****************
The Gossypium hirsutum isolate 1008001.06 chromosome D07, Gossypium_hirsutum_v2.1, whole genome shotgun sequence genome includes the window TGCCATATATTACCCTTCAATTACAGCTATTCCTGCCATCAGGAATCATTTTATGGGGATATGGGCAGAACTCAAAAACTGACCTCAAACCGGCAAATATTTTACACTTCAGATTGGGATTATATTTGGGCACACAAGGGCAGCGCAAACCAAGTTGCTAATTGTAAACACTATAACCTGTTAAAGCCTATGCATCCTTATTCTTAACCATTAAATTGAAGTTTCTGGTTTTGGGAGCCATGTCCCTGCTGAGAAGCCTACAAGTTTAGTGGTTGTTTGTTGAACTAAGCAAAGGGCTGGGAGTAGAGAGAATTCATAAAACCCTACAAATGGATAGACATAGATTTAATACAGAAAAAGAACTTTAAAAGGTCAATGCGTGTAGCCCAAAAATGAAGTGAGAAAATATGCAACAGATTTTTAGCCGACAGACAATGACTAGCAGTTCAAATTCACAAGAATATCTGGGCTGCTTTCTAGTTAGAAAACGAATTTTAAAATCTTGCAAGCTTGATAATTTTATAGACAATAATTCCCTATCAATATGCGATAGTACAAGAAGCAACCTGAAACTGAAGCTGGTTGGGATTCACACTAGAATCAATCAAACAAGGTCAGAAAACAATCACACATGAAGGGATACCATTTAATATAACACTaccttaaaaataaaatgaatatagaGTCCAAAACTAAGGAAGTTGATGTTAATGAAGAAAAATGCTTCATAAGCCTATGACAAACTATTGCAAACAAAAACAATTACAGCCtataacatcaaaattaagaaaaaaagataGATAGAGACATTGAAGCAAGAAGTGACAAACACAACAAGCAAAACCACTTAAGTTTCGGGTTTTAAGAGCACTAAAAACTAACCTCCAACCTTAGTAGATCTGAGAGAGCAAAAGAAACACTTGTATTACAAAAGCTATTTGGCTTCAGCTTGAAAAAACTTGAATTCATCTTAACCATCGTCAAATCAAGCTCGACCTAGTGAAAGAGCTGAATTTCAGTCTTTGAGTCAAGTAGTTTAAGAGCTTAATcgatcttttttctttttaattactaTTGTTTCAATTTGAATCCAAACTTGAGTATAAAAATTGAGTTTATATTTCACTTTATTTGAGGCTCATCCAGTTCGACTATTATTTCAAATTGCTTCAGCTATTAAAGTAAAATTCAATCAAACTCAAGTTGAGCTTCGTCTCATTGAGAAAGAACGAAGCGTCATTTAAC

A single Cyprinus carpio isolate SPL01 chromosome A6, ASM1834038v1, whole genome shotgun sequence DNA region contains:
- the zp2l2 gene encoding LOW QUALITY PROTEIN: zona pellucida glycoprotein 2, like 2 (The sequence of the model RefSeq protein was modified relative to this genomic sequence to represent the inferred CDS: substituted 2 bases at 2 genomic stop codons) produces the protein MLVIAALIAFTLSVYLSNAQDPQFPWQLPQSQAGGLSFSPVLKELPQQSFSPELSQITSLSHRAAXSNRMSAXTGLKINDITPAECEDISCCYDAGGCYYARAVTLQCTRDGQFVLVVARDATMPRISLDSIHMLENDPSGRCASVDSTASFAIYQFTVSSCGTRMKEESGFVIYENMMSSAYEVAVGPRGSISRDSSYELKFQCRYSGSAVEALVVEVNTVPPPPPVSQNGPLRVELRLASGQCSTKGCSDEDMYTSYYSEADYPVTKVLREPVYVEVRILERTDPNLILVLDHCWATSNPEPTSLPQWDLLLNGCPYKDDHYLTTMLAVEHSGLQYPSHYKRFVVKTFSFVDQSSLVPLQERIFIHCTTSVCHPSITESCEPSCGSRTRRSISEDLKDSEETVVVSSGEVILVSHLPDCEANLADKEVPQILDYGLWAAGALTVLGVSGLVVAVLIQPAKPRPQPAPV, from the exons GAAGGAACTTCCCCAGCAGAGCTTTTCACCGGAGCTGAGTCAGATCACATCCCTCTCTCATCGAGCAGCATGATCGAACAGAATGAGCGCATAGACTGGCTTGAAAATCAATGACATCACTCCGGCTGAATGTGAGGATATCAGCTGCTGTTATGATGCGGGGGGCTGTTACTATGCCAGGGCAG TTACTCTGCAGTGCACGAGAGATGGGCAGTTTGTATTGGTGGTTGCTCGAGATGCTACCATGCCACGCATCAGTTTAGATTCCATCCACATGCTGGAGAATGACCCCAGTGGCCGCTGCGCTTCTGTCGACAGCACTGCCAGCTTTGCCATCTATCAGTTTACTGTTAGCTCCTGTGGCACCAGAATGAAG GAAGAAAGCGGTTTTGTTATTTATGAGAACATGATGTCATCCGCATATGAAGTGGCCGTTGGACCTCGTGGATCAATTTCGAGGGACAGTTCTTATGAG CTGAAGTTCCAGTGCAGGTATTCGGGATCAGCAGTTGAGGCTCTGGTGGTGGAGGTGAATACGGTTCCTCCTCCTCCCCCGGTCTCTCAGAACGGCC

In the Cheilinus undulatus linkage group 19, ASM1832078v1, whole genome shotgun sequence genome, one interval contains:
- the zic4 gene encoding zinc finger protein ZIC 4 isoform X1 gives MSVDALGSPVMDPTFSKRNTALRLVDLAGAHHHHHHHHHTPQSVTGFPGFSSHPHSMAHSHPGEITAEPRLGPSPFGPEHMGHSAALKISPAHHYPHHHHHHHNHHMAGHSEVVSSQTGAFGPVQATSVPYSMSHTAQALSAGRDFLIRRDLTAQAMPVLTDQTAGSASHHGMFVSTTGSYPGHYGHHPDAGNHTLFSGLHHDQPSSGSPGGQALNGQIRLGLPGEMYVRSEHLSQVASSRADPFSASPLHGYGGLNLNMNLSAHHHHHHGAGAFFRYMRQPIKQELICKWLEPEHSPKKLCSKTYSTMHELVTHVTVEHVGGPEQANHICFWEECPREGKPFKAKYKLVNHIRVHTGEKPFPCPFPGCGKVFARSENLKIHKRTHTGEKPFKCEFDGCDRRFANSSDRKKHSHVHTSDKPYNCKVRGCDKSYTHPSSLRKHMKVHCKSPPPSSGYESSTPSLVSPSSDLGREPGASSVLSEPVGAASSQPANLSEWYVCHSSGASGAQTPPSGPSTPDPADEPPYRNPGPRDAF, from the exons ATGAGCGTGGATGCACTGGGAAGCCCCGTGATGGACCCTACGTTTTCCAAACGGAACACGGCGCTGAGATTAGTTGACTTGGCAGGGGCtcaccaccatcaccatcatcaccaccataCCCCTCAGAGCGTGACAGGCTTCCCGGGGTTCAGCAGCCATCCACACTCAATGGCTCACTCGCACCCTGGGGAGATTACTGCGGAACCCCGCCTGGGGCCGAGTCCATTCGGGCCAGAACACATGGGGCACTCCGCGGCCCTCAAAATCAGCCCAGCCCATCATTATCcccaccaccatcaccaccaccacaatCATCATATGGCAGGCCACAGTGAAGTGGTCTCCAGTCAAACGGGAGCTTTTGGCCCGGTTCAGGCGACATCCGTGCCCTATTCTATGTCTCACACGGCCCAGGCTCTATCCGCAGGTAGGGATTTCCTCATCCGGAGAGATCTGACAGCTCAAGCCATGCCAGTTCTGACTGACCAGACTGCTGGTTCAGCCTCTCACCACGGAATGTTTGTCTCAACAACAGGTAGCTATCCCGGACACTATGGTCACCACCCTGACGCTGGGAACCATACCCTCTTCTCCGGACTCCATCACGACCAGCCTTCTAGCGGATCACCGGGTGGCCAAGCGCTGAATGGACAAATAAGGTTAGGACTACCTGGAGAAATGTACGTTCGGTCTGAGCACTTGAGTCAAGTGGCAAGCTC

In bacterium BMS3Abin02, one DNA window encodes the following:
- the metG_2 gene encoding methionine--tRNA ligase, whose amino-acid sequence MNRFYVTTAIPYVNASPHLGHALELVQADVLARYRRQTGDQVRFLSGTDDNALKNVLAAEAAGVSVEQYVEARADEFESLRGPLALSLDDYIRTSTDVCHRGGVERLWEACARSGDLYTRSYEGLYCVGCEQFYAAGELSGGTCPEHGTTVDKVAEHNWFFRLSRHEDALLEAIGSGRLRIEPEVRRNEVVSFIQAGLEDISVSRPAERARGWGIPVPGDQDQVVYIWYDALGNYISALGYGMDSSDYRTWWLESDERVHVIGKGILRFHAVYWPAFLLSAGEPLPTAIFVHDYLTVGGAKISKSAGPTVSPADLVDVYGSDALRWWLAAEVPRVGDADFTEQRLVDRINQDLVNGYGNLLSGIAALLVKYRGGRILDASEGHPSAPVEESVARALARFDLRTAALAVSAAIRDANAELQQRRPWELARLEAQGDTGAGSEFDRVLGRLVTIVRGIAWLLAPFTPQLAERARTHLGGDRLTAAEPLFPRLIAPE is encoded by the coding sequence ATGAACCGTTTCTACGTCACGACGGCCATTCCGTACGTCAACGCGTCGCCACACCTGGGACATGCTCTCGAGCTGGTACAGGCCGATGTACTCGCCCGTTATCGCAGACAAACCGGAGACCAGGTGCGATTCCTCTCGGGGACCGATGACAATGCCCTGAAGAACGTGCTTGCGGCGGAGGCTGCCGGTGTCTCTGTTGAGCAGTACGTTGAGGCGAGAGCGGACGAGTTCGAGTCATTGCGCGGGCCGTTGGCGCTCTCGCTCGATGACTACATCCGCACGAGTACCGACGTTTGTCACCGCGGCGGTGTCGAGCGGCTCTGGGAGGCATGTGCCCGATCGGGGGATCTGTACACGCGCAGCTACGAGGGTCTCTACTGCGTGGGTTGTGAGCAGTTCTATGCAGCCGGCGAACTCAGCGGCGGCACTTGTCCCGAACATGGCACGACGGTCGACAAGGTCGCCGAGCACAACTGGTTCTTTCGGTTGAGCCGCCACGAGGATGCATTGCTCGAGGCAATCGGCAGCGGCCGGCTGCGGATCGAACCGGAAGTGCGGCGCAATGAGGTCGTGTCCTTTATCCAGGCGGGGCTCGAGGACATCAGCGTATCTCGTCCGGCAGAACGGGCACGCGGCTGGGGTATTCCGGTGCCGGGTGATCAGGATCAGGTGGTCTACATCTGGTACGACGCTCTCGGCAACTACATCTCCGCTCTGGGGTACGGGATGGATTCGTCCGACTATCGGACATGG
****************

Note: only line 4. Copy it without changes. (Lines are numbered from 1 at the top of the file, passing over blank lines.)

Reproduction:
In the Cheilinus undulatus linkage group 19, ASM1832078v1, whole genome shotgun sequence genome, one interval contains: